AgCenter studying switchgrass as biofuel

Associated Press Modified: November 4, 2012 at 10:00 am •  Published: November 4, 2012
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Hal Liechty, a forest ecologist and hydrologist at the University of Arkansas-Monticello and the University of Arkansas's Division of Agriculture, is looking at nutrient in switchgrass and cottonwood trees compared to traditional row crops

"Nutrient retention is a problem in the lower Mississippi River Valley," Liechty said. "One of the things we see with the bioenergy crops that we're looking at, cottonwood and switchgrass is they are really good at retaining nutrients."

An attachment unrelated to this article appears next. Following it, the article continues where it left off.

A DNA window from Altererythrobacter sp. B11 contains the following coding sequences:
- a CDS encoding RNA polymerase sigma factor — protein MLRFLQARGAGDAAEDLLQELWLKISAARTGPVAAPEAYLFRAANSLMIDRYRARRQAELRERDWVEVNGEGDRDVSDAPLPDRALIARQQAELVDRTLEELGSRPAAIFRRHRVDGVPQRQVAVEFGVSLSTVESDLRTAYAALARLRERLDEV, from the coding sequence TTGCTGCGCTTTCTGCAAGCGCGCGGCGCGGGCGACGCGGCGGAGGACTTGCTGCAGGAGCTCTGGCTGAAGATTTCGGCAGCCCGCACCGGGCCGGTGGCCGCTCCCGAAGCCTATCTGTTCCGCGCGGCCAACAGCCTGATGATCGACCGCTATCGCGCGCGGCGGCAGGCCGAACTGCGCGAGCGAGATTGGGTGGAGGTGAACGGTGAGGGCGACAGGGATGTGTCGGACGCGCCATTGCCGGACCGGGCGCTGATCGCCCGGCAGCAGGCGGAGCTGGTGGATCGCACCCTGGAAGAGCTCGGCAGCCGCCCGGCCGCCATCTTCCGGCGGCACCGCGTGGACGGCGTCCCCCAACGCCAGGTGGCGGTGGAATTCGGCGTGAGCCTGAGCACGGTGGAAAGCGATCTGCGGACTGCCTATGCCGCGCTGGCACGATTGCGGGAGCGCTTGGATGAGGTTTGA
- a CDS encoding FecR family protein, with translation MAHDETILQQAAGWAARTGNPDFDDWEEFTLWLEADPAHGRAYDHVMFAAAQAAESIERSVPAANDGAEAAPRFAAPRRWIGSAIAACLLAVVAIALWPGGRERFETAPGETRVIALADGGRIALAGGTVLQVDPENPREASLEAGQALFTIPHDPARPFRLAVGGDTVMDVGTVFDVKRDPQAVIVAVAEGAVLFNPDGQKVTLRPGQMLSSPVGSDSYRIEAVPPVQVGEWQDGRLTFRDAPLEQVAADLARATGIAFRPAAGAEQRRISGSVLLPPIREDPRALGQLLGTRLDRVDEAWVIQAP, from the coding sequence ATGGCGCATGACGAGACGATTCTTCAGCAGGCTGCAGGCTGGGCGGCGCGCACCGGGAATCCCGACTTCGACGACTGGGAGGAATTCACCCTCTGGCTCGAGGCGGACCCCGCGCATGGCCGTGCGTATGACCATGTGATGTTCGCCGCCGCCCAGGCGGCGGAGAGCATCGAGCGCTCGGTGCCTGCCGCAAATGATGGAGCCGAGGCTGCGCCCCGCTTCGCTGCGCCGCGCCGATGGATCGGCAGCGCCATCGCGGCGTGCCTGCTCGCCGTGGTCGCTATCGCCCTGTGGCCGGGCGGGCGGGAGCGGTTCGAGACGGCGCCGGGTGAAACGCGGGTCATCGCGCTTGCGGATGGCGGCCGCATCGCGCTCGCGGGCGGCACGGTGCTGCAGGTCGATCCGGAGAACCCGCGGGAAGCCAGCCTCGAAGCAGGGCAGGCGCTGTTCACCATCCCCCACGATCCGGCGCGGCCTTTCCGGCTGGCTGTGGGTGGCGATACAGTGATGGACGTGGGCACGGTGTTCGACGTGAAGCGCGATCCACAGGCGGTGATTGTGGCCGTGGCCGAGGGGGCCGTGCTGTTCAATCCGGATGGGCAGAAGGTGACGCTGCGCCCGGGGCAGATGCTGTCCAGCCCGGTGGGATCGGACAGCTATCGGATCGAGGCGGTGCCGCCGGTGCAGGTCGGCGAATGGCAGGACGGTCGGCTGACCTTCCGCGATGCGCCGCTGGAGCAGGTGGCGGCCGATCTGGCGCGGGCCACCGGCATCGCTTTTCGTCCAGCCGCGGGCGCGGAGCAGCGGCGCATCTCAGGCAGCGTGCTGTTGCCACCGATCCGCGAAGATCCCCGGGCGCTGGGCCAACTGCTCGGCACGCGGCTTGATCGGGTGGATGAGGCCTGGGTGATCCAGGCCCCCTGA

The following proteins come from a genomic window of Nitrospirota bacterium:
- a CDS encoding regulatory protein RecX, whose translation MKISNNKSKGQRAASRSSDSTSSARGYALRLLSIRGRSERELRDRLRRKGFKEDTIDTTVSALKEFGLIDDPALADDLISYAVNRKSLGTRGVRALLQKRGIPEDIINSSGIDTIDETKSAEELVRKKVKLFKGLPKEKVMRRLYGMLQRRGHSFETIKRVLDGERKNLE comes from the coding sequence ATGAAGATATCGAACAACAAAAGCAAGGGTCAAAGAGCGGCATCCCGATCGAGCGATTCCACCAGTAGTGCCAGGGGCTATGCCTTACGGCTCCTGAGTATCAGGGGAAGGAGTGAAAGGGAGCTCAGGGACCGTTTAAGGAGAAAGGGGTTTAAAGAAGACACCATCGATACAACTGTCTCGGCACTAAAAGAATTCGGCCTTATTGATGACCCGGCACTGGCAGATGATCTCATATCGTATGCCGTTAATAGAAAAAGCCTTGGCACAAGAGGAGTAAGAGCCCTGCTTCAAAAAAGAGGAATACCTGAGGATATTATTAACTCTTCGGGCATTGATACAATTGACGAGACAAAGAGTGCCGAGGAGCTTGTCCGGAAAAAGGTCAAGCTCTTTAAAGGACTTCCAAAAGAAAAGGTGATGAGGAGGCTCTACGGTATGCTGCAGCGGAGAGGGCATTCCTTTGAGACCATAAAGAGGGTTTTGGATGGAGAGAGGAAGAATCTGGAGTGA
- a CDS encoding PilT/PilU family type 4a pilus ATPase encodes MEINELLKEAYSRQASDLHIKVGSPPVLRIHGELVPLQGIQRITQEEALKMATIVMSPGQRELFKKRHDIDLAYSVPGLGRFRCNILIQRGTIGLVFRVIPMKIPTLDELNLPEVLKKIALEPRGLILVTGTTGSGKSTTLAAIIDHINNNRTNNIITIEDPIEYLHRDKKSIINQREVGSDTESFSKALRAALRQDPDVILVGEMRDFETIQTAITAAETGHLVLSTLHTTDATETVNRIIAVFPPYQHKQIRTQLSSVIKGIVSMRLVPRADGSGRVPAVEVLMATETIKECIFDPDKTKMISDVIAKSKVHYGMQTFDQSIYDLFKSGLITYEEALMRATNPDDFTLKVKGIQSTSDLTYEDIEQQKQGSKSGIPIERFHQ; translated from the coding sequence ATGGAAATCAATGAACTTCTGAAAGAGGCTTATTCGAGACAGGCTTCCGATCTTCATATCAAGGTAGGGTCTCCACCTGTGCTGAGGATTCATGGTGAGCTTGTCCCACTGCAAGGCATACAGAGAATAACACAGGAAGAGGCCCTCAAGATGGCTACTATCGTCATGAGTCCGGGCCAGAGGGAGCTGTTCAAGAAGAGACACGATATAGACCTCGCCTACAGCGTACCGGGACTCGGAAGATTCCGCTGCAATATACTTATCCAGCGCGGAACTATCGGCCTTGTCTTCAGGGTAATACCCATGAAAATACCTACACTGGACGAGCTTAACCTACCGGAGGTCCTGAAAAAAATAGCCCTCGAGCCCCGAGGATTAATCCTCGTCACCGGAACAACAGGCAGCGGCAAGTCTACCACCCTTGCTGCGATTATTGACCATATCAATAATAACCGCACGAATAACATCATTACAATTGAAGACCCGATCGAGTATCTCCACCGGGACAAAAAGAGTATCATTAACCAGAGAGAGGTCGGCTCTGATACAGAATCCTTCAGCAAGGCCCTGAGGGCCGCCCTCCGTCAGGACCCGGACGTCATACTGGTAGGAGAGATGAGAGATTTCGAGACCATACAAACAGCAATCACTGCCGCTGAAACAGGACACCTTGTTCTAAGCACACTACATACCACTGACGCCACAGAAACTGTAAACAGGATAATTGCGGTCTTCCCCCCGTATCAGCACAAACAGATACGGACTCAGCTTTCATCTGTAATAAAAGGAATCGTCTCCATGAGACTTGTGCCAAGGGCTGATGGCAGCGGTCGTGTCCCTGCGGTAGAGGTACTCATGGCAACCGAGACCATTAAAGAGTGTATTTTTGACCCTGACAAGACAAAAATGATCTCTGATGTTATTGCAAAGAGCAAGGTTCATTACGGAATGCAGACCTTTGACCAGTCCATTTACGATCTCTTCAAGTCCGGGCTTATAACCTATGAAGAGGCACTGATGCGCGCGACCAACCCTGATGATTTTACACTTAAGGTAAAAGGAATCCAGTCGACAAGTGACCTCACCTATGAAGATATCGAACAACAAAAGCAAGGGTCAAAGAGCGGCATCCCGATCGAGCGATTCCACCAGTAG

Switchgrass stores carbon in its roots. Increasing carbon in the soil can potentially improve soil quality and crop productivity.

Liechty is looking at whether the plants hold enough carbon to qualify landowners for carbon credits.



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